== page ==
UC Berkeley Press Release

USA: Non-Drug Treatment For Depression Found Effective In Tests

WASHINGTON (The Times of India - ANI), November 23, 2007:

Transcranial magnetic stimulation (TMS) has been tested as an effective, non-drug treatment for major depression for the first time in a large-scale study, which has been reported in the journal Biological Psychiatry .

Dr Philip Janicak, professor of Psychiatry at Rush University Medical Center , believes that this therapy may be beneficial for patients with major depression who have not responded to conventional antidepressant medications.

Transcranial magnetic stimulation is a non-invasive technique that excites neurons in the brain by magnetic pulses introduced through the scalp.

The participants involved in the study were patients with depression who had not responded to prior antidepressants, and who were not taking antidepressant medications during the study.

After four to six weeks of active or sham TMS, the response and remission rates among the participants were measured.

The researchers said that the response and remission rates with active TMS were approximately twice of the rates with the sham treatment.

According to them, the treatment was well-tolerated by patients because it had mild side effects.

The findings of the study have been mentioned in an article titled ‘Efficacy and Safety of Transcranial Magnetic Stimulation in the Acute Treatment of Major Depression: A Multisite Randomized Controlled Trial'.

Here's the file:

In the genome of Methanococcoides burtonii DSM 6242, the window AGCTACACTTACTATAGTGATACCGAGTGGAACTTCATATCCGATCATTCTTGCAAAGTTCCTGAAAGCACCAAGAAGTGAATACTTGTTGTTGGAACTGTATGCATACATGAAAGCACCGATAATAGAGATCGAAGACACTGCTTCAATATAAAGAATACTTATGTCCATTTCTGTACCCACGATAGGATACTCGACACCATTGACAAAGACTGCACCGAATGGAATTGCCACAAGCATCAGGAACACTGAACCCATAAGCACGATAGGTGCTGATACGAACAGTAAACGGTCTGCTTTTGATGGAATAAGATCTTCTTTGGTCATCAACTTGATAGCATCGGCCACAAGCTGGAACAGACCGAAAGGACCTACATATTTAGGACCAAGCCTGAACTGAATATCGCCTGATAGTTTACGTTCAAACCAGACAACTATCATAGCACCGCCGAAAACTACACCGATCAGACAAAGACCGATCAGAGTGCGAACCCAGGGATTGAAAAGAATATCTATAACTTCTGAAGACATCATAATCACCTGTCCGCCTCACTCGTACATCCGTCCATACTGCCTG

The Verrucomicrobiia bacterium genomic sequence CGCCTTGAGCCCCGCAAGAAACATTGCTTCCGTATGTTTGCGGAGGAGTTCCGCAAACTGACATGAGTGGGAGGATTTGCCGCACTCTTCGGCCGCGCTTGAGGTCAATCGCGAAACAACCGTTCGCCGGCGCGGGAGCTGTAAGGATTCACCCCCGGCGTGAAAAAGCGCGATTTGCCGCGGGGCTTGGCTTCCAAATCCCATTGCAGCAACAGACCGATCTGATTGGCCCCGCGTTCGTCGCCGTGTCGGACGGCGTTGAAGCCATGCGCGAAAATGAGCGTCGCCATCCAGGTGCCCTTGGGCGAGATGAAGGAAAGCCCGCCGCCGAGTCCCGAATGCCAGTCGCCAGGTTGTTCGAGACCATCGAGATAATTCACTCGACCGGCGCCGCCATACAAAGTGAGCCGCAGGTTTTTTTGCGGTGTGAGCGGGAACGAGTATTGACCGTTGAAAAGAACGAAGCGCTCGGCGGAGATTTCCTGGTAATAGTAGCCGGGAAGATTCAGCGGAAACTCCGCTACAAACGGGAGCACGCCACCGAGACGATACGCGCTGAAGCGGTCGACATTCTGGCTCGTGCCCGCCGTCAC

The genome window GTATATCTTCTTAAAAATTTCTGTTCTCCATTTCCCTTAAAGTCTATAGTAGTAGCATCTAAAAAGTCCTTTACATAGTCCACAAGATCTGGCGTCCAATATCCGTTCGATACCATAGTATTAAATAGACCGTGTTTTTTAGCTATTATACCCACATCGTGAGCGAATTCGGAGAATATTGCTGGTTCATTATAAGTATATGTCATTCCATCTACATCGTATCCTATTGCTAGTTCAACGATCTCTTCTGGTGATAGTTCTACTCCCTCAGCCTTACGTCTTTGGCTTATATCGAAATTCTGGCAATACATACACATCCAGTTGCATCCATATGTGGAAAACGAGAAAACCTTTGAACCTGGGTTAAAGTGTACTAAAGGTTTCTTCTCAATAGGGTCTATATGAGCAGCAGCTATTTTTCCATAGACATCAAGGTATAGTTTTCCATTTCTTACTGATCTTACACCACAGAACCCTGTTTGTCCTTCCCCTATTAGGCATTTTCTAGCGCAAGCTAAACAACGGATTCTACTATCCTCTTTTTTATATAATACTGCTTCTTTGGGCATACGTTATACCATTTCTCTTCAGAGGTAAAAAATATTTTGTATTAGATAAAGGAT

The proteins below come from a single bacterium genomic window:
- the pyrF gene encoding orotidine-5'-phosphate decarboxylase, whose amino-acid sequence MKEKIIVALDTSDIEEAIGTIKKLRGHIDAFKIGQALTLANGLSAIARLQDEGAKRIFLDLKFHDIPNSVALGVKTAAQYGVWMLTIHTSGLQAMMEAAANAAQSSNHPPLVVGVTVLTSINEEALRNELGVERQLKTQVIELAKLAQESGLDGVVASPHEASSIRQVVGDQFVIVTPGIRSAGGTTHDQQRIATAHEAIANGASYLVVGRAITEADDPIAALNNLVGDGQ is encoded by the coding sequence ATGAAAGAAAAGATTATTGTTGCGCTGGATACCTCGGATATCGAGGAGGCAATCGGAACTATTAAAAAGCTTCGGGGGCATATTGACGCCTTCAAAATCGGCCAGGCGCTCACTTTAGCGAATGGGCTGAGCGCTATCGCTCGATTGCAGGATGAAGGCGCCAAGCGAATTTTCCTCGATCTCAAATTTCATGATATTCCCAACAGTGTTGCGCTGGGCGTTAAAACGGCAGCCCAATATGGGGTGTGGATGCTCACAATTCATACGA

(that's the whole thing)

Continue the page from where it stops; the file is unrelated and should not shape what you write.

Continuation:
Dr John P O'Reardon, the corresponding author on this project and associate professor of Psychiatry at the University of Pennsylvania , said: "These results indicate that TMS provides a novel and attractive treatment option for patients with major depression who have not responded to conventional antidepressant medications."

O'Reardon adds, "As indicated by recent large scale, government-sponsored, studies of existing treatment options for major depression conducted by the National Institute of Health (the STAR-D reports), there is a great need to develop new effective treatments for patients, especially those not benefiting from first line interventions. The results of this study indicate that TMS offers new hope to patients in this regard."

Highlighting the significance of the new findings, Biological Psychiatry's editor Dr John H Krystal said: "This study provides new support for the efficacy of TMS as a ‘stand alone' treatment for depression. This finding could be particularly important for patients who do not tolerate antidepressant medications, for whom they are not safe, or who have not benefited from other alternative treatments."

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